Seven interns have joined our Trust as part of DFN Project SEARCH, a transition into work programme for young adults aged 17-19 with a learning disability (LD) and/or autism.
The interns have celebrated the end of their induction and are now getting stuck into their new jobs across a range of departments at King George Hospital, including A&E, our elderly care wards and Outpatients department.
Intern Carly Gard, 18, who is working on Beech, an elderly care ward, said: “I’ve loved the induction and was really looking forward to working on the ward.
“I’ll be answering the phone and shadowing staff. I wanted to work on the elderly care ward as I help my mum look after my nan.”
Yahya Farah, 18, who is working with our Dementia and Delirium team, added: “I was really excited to get started. We’ve met a lot of people during our induction, and everyone has been really nice and helpful.”
Project SEARCH works as an internship in the last year of study to help young people into the workplace. It’s a hugely important project as on average, people with LDs have less than a five per cent chance of gaining paid employment.
As well as helping the interns into work, the project is also an innovative new way of helping to grow our own workforce of the future.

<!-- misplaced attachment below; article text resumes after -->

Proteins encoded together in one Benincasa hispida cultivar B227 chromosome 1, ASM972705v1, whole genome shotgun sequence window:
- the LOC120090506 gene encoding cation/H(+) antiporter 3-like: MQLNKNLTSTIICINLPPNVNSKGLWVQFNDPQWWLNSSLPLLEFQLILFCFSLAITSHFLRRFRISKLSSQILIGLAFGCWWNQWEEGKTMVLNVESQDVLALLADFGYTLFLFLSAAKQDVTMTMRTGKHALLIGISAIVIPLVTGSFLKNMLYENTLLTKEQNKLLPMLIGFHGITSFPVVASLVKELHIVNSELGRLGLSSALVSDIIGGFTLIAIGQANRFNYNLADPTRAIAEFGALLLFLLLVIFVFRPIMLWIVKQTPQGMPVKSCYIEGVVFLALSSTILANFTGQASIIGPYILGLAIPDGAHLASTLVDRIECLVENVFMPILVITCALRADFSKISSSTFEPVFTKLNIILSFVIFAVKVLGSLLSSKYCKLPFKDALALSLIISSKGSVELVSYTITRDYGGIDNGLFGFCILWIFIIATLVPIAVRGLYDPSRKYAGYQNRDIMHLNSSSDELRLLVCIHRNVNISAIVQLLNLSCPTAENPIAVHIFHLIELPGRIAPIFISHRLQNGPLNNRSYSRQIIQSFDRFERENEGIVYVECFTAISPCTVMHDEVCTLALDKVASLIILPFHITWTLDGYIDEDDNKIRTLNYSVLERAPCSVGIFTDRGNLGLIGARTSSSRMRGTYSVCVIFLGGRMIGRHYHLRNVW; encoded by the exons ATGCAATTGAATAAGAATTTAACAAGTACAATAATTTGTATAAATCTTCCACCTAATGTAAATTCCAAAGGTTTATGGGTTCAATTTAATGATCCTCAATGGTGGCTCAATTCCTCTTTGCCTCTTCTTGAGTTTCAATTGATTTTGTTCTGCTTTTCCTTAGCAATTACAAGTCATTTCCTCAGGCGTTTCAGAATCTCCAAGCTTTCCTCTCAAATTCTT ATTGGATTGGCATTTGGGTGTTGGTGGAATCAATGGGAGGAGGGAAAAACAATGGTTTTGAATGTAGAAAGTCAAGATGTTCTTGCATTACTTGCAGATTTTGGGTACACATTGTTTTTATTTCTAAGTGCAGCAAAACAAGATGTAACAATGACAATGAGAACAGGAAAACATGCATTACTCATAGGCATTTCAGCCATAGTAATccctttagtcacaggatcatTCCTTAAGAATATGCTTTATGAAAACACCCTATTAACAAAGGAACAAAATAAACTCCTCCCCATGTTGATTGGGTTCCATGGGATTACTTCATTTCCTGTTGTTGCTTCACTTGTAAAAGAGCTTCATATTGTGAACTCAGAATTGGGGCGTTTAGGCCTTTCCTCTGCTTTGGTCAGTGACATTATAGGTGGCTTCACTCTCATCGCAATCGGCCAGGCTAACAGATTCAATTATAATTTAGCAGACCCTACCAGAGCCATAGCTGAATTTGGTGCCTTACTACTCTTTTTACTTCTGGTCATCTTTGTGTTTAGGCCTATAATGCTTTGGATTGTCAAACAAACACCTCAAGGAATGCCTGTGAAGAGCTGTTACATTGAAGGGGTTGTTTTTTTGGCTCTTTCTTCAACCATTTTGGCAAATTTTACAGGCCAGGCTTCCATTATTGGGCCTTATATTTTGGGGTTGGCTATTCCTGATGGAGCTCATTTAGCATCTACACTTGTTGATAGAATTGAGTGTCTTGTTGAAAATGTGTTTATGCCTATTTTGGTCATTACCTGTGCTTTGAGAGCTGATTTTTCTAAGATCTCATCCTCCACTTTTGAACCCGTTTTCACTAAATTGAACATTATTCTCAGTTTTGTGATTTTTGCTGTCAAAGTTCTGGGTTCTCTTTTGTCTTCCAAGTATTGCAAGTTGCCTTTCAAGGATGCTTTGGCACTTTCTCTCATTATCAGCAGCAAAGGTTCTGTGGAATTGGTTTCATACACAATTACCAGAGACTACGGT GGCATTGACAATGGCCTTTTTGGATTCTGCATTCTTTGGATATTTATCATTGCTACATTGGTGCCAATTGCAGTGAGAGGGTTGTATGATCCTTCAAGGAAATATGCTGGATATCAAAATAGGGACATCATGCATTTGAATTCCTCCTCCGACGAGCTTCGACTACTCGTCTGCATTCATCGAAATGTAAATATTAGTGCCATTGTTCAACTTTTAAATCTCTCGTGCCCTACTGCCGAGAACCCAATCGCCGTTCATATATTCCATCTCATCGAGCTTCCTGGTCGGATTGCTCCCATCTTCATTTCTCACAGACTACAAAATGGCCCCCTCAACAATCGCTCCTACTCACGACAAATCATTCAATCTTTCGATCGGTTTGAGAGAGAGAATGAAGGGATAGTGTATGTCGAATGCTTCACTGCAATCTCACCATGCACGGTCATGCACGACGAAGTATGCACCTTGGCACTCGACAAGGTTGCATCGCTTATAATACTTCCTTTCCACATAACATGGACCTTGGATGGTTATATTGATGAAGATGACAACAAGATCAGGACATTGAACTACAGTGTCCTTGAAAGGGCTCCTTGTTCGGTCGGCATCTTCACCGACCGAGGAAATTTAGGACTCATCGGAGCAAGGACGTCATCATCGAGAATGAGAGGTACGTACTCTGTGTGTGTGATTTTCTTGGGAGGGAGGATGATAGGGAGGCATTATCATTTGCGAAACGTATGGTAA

During their time with us, the interns will learn transferable skills, enhancing their career prospects. Increasing their chances of finding work brings a host of other benefits including financial independence, friendships and being able to live independently.
The interns are supported by a full-time teacher, as well as job coaches, managers and mentors.
We’re working in partnership with DFN Project SEARCH, Redbridge Council and ASTRUM Multi Academy Trust, which runs special schools locally.
Introducing this project builds on our efforts to provide employment opportunities for local vulnerable young people. We recently renewed our Charter Mark for People With Lived Experience silver award, recognising initiatives including our work experience programme for local youngsters with experience of care and/or involvement in crime.
Project SEARCH started out in Cincinnati Children’s Hospital in Ohio in 1996 and has been operating in the NHS for 12 years, including at Mid Yorkshire Hospitals NHS Trust. You can watch this video to see the positive impact it has had on young people and their families.